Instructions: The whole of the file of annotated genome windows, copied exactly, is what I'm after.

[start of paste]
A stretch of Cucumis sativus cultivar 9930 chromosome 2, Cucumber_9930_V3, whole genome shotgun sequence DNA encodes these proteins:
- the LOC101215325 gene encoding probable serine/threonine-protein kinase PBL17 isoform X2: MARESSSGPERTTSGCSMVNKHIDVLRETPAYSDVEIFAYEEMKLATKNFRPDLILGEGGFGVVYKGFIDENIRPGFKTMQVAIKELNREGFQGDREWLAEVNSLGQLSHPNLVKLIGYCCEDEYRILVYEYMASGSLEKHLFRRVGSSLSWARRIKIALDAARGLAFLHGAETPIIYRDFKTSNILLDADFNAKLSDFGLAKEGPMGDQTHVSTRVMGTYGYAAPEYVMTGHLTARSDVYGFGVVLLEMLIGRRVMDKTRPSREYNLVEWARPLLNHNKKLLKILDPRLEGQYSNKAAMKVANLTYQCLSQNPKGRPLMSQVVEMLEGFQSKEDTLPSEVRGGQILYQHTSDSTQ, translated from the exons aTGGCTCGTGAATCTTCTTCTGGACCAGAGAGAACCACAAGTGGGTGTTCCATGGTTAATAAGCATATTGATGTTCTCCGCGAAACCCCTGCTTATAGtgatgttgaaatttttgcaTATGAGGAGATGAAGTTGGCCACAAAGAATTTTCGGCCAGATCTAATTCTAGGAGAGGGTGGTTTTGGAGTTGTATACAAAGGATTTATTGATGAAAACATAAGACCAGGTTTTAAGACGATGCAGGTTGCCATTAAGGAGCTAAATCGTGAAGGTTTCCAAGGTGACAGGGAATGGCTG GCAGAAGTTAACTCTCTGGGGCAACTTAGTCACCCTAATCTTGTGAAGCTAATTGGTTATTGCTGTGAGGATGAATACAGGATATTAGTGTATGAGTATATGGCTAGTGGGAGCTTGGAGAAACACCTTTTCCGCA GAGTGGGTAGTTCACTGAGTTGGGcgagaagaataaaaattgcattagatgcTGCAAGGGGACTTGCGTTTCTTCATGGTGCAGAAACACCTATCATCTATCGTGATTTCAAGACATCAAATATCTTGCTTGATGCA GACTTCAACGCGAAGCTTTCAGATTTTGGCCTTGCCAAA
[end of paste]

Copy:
A stretch of Cucumis sativus cultivar 9930 chromosome 2, Cucumber_9930_V3, whole genome shotgun sequence DNA encodes these proteins:
- the LOC101215325 gene encoding probable serine/threonine-protein kinase PBL17 isoform X2: MARESSSGPERTTSGCSMVNKHIDVLRETPAYSDVEIFAYEEMKLATKNFRPDLILGEGGFGVVYKGFIDENIRPGFKTMQVAIKELNREGFQGDREWLAEVNSLGQLSHPNLVKLIGYCCEDEYRILVYEYMASGSLEKHLFRRVGSSLSWARRIKIALDAARGLAFLHGAETPIIYRDFKTSNILLDADFNAKLSDFGLAKEGPMGDQTHVSTRVMGTYGYAAPEYVMTGHLTARSDVYGFGVVLLEMLIGRRVMDKTRPSREYNLVEWARPLLNHNKKLLKILDPRLEGQYSNKAAMKVANLTYQCLSQNPKGRPLMSQVVEMLEGFQSKEDTLPSEVRGGQILYQHTSDSTQ, translated from the exons aTGGCTCGTGAATCTTCTTCTGGACCAGAGAGAACCACAAGTGGGTGTTCCATGGTTAATAAGCATATTGATGTTCTCCGCGAAACCCCTGCTTATAGtgatgttgaaatttttgcaTATGAGGAGATGAAGTTGGCCACAAAGAATTTTCGGCCAGATCTAATTCTAGGAGAGGGTGGTTTTGGAGTTGTATACAAAGGATTTATTGATGAAAACATAAGACCAGGTTTTAAGACGATGCAGGTTGCCATTAAGGAGCTAAATCGTGAAGGTTTCCAAGGTGACAGGGAATGGCTG GCAGAAGTTAACTCTCTGGGGCAACTTAGTCACCCTAATCTTGTGAAGCTAATTGGTTATTGCTGTGAGGATGAATACAGGATATTAGTGTATGAGTATATGGCTAGTGGGAGCTTGGAGAAACACCTTTTCCGCA GAGTGGGTAGTTCACTGAGTTGGGcgagaagaataaaaattgcattagatgcTGCAAGGGGACTTGCGTTTCTTCATGGTGCAGAAACACCTATCATCTATCGTGATTTCAAGACATCAAATATCTTGCTTGATGCA GACTTCAACGCGAAGCTTTCAGATTTTGGCCTTGCCAAA